Dental Tips Blog


What You Can Expect From A Filling

Posted in Fillings

Fillings are almost a rite of passage. Most adults in this country have had at least one of two, most of them were usually due to a cavity that they had as a youth. Although filling materials have changed, techniques improved, and dental care has become more comfortable, there are some things that you can always expect from a filling.

  • Fillings are not permanent. Fillings are long-term restorations that help maintain the function and health of a tooth, but they do not miraculously become new tooth enamel. If not properly cared for through a balanced diet and oral hygiene, recurrent decay can develop around your existing filling.
  • Over time, even healthy fillings will begin to wear out. This can be seen by your dentist and is known as “leaking” around the filling. The bond between the filling and your tooth can open up and allow bacteria or saliva between the old restoration and the tooth enamel. If this happens, the filling will need to be replaced in a timely manner to prevent your tooth from becoming fractured.
  • Fillings can’t do what a crown can. If you have a very large cavity or fractured tooth, then fillings are not acceptable methods of treatment to restore the tooth. This would create abnormal weight distribution on your remaining healthy enamel, causing the tooth to split or fracture off, leaving you with nothing left to restore. Placing a crown over the tooth can preserve it for several more years.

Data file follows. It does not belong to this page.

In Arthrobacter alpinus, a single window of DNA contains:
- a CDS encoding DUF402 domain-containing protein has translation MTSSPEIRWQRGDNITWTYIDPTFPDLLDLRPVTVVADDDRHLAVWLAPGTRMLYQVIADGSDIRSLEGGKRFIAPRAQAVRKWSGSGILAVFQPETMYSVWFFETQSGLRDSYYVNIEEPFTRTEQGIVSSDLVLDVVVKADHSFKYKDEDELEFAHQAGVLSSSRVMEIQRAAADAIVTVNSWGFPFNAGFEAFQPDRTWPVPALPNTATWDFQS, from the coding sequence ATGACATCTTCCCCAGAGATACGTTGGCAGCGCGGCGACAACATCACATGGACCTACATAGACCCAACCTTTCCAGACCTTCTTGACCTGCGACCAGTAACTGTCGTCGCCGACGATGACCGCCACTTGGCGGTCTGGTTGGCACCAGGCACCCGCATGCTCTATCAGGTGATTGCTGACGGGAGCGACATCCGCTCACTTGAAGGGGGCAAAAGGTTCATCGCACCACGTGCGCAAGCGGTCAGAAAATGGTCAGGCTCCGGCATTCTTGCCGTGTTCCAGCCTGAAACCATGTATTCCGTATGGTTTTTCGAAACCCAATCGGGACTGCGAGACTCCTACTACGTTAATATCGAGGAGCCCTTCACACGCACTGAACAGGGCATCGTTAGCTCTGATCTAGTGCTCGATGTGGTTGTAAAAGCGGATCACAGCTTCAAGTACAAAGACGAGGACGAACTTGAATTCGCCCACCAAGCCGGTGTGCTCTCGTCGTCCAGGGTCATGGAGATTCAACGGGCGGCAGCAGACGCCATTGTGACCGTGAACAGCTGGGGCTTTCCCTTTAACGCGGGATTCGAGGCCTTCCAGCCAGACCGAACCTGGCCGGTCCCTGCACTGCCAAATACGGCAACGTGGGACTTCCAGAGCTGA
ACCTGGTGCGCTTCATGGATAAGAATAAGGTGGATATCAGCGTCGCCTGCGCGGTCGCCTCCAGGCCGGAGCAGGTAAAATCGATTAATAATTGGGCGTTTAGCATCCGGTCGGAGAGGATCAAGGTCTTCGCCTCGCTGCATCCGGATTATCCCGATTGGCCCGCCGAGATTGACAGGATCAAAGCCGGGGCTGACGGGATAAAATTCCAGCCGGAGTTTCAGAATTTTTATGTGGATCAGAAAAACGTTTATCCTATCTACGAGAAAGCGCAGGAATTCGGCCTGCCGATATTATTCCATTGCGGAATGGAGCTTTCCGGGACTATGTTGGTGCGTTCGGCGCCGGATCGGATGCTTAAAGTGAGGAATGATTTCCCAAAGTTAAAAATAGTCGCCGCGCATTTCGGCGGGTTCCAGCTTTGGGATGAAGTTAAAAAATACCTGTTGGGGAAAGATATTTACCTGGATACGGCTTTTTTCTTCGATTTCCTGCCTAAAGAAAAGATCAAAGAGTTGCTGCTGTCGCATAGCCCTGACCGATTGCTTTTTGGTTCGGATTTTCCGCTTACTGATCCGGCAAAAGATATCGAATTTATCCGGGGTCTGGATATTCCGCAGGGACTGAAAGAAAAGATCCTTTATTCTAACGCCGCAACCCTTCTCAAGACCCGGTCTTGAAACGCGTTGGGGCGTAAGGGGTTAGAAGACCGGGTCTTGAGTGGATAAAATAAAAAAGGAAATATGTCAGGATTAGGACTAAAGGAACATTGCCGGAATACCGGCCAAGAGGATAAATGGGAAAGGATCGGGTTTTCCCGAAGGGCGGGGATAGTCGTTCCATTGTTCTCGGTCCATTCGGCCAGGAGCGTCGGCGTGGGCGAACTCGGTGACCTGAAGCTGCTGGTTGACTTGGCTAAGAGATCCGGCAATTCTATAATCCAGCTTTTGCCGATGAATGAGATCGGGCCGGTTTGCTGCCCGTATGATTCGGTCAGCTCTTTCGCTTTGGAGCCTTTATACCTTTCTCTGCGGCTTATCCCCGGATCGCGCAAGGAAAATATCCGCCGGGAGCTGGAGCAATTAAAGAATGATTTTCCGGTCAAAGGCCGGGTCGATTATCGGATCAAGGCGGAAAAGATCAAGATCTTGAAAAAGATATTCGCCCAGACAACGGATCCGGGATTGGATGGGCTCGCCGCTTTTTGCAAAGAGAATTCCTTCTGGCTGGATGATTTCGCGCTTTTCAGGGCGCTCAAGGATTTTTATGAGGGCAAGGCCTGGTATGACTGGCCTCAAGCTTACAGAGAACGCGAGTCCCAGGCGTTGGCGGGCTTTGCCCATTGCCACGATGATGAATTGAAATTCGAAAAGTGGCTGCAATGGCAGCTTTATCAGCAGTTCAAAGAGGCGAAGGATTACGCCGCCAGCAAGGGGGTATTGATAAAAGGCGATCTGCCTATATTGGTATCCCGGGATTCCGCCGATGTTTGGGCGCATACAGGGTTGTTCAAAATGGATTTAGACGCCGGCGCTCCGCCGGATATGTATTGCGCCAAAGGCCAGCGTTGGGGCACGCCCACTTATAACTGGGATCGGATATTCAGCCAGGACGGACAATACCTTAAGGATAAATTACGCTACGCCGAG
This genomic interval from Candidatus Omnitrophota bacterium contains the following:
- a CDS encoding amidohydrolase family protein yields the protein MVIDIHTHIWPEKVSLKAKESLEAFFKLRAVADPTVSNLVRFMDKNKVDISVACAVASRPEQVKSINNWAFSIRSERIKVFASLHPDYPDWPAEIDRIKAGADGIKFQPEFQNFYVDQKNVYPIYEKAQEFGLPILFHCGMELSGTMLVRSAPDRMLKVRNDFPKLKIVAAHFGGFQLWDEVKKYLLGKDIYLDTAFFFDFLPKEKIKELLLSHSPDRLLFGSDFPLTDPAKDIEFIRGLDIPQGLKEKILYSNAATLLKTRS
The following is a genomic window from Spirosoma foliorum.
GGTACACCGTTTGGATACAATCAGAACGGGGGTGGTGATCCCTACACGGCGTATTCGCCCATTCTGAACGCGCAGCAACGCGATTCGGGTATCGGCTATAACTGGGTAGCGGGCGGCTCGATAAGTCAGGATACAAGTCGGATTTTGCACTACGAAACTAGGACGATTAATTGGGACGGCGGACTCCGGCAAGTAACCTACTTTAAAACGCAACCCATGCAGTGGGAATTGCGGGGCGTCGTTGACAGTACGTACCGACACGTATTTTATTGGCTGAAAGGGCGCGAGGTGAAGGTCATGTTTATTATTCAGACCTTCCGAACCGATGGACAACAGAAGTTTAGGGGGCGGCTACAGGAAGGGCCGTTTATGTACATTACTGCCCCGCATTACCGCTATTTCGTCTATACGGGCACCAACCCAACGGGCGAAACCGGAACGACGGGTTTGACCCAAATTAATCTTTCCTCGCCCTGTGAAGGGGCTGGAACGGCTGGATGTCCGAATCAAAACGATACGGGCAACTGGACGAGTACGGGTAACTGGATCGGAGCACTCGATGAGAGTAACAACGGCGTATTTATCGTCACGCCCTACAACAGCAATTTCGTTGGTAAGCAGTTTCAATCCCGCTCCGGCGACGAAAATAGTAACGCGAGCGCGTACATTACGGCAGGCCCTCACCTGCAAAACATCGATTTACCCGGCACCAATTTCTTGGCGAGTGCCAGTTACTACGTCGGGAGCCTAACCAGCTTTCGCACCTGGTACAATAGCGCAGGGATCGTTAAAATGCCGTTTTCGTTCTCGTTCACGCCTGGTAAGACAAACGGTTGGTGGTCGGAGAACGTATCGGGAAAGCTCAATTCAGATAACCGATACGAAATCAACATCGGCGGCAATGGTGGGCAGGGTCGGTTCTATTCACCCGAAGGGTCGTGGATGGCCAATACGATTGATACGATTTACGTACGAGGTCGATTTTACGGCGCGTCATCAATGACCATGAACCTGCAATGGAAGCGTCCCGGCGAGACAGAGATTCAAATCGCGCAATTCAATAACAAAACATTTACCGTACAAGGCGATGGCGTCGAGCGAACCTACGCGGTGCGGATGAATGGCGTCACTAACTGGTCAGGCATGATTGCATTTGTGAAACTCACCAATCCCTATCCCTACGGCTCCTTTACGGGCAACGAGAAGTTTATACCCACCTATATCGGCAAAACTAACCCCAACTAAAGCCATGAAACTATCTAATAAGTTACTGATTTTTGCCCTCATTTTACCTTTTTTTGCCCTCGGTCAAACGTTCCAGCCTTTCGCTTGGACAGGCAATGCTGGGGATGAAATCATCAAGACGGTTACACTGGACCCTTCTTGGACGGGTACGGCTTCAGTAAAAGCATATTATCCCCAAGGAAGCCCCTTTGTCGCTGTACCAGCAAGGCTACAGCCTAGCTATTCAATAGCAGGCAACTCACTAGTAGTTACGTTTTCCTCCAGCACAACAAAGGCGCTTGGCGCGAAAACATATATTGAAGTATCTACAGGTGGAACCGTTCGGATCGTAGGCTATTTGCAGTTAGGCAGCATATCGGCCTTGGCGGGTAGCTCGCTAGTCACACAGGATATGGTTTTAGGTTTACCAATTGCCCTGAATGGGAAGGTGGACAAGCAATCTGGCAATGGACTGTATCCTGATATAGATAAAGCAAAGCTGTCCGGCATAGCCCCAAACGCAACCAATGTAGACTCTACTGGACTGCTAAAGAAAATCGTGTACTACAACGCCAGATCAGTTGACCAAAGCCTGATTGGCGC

• If left untreated, a small filling can turn into a large filling very fast. Cavities are best treated as early as possible, keeping tooth preparation minimal, more comfortable, and less expensive.

Most Popular

Tori, Exostosis, and Extra Bone Formation in the Mouth

A fairly common occurrence in the mouth is the existence of extra bone development along the outside or inside of the jawline near the teeth, or in the roof of…

Difference Between Conscious and Unconscious Sedation

Sedation dentistry is a wonderful option for many people who would not or cannot tolerate dentistry in a traditional dental setting.   Many people have a fear of visiting the dentist,…

Lingual Frenectomy versus Lingual Frenuloplasty

Lingual frenectomy and lingual frenuloplasty are both dental procedures used to correct a condition called ankyloglossia. Ankylogloassia, more commonly known as ‘tied tongue’, is an abnormality of the lingual frenulum….